So, something that has honestly been bothering me a few months now is the inevitable weight gain that comes with travelling, living somewhere like Buenos Aires, where I have been studying Spanish. Unfortunately, it is just bound to happen- food businesses including panaderías (bakeries), confiterías (sweets shops), heladerías (ice cream), empanada and pizza joints are just abundant in this city and inconveniently selling cheap bites to travelers on a budget.
Other factors that contribute to weight gain here include bread baskets at every restaurant and the generous waiters who refill them, constant Fernet drinking with newly-made travel friends and the little voice in our heads that says every day ‘I am overseas and I have never felt so free so I am just going to finish this family-sized bar of chocolate on my own and have an ice-cream after lunch too, take that stomach!!’. There is just something about having an insane overseas experience that can sometimes make you say these sorts of things to yourself because you’re away from home where we are limited to daily schedules that generally don’t allow us to be this reckless with food portions and choices.
There is another thing to consider though while on the road and it is that sometimes there is simply no option but to eat what is available. If you’re lucky enough to receive food on overnight buses, the meal will usually include a white-breaded sandwich and cookies and while in Bolivia, it is quite normal to receive a dish with both rice, french fries AND bread on the side.
An endearing quality about the average backpacker is the constant search for food that is cheap and in Argentina, that is empanadas, the Latin equivalent of pies or pasties. They are simply everywhere here. Sometimes you come across a great place that offers a whooping 8 varieties which can keep you going back every day for a week, and at 6 pesos each, you can go nuts! At the end of this time though, your stomach will probably be screaming for something a little fresh and healthy.
Henceforth, I have put together 5 simple, cheap and healthy meals that can be prepared in the simplest of hostel kitchens. I’ve stuck to a budget of 20-25 pesos per meal that can sometimes be split into 2 nights’ worth of dinners. You can usually get all of these ingredients from any supermarket or verduleria (which are usually cheaper than supermarkets as their stock is brought in locally.)
CHICKPEA AND VEGETABLE CURRY
1 can chickpeas
1 can diced tomatoes
1 ½ teaspoons curry powder
White or Brown rice
Wash rice and cook in a pot. Heat oil in a wok or largish fry pan. Fry chickpeas for 2-3 minutes on high heat until slightly soft. Add tinned tomatoes and stir for 2 minutes. Reduce heat and add curry powder. Let simmer for 10-15 minutes and at the end, add the spinach so it wilts a little. Serve with rice. (Serves 2)
SPINACH AND CHERRY TOMATO SALAD WITH SEARED BEEF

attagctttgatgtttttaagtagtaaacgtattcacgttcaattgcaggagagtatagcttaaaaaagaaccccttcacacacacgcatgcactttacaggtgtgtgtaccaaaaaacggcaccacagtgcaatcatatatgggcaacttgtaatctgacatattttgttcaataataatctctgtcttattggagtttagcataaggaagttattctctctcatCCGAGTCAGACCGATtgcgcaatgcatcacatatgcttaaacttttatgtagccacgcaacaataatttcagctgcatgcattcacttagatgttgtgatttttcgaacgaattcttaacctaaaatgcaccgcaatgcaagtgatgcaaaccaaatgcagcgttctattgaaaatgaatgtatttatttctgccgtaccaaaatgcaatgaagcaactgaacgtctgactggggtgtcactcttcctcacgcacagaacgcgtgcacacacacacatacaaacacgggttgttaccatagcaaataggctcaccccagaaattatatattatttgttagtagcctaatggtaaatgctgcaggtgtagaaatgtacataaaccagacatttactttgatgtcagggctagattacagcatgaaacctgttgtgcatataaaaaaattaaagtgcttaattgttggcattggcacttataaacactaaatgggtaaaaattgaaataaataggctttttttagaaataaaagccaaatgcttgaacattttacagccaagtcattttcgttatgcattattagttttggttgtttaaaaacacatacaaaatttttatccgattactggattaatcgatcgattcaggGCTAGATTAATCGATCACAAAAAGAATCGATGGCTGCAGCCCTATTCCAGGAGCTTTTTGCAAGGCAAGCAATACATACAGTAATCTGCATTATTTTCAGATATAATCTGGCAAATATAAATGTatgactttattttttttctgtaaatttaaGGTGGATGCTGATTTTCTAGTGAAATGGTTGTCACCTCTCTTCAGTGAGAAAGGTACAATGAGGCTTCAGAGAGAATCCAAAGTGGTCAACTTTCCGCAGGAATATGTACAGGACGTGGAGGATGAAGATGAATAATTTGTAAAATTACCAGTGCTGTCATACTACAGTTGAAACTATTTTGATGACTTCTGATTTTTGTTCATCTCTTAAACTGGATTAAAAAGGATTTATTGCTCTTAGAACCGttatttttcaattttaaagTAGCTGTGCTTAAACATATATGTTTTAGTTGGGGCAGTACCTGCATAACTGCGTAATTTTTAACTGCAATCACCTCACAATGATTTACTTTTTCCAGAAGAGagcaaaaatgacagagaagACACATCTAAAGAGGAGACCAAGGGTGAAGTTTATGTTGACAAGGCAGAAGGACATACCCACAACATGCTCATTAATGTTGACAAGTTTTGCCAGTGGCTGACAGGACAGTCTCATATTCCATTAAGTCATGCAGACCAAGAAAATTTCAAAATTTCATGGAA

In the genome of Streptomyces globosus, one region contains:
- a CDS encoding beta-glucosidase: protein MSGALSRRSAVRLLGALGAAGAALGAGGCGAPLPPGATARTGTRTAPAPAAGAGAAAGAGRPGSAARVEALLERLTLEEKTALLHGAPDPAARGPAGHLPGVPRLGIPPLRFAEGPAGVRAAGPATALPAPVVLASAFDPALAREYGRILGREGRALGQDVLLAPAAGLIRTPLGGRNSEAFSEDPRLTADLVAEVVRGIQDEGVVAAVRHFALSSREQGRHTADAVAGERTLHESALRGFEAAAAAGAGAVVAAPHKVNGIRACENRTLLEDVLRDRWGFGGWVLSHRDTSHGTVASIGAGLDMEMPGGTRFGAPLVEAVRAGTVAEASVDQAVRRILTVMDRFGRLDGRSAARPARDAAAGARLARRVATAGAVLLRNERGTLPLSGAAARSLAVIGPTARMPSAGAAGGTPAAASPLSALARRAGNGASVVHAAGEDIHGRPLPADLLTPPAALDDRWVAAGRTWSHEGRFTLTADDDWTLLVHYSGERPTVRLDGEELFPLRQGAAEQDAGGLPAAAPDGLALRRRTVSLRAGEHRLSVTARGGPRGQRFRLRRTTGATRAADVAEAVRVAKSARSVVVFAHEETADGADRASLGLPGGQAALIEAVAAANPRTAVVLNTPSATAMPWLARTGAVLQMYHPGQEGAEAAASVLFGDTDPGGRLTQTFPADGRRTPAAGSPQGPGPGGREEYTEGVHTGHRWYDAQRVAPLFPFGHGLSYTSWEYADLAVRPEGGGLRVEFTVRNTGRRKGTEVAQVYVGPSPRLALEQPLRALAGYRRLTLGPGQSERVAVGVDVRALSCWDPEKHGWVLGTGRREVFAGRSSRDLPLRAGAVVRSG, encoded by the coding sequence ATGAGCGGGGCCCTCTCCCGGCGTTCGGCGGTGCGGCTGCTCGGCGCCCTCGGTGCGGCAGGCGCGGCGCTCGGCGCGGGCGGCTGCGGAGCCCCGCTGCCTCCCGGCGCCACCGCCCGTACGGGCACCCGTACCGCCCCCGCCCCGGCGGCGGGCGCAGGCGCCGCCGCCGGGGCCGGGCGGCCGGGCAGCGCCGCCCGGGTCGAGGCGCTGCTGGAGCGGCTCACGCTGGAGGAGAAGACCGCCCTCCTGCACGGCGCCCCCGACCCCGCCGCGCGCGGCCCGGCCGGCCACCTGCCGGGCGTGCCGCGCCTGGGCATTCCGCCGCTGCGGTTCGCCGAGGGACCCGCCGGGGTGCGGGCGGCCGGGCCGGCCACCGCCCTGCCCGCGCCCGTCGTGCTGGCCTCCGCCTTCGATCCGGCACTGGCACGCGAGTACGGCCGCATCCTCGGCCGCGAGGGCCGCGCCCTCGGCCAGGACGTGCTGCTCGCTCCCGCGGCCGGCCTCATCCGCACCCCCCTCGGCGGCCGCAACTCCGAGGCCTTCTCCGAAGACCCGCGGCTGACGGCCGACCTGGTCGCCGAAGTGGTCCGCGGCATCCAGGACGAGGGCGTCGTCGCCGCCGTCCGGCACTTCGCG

1 bunch fresh spinach
1 punnet cherry tomatoes
Extra virgin olive oil
1 packet chuck steak or thin filleted steak
Tomato and/or garlic marinade from a bottle
Cut the meat how you like. Pour marinade over it, cover, and leave in the fridge for half an hour. Meanwhile clean your salad components and dry. Once meat is marinated, heat a grill and sear on both sides until cooked to your liking. Arrange meat and salad together and add olive oil to taste.
GOOD OL’ BURRITOS (my versión)
1 packet beef mince
Burritos or ‘arabic’ style bread
1 green capsicum/pepper
First, chop both tomatoes into small chunks. Put half aside for the beef and the other half for the ‘guacamole’. Mash up the avocado to a good consistency and add half the tomatoes. Heat a fry pan and cook the minced beef well, add 2 tablespoons of wáter and the other half of the tomatoes. Wait until wáter is absorbed then put aside. Use the same pan to fry some finely sliced onion and capsicum until soft. When ready to eat, pop the burritos or flat bread in the microwave or oven if you have one and heat to your liking. Assemble food together and enjoy. (Serves 2-3)
SPAGHETTI APOLLO KOTA
1 packet spaghetti
1/3 litre chicken stock (they only have cubes here)
A little cream
1 packet chicken breast, cut into bite-sized pieces
1 bunch spinach
¼ pumpkin or sweet potato (ideally baked but you can pan-fry as well)
If you have an oven, chop the pumpkin or sweet potato into bite-sized pieces and bake for ½ hour. If not sautee in a fry pan until very soft. Prepare pasta in a pot. Fry chicken in a pan until thoroughly cooked, put aside and then cook the onion until it is translucent. Return chicken, reduce heat and add 2 tablespoons cream. Stir and add 1 cup of chicken stock. Add the pumpkin or sweet potato, then 2 more tablespoons of cream and one cup of stock. There should be a nice creamy sauce forming (add more liquid if you think necessary.) Let the sauce simmer for 10-15 mins and at the end, add the spinach leaves until just wilted. Serve over pasta. (Serves 3-4)
1 packet brown rice (if cooking for 1 person, ½-1 cup is sufficient)
Soy sauce (something that is surprisingly sometimes hard to find here in Buenos Aires-you may have to come across a Chinese supermarket for a bottle)
The most elementary of the 5 and surprisingly satisfying! Prepare the rice in one pot and the peas in another. When both cooked, mix together and add a generous amount of soy sauce. Yum!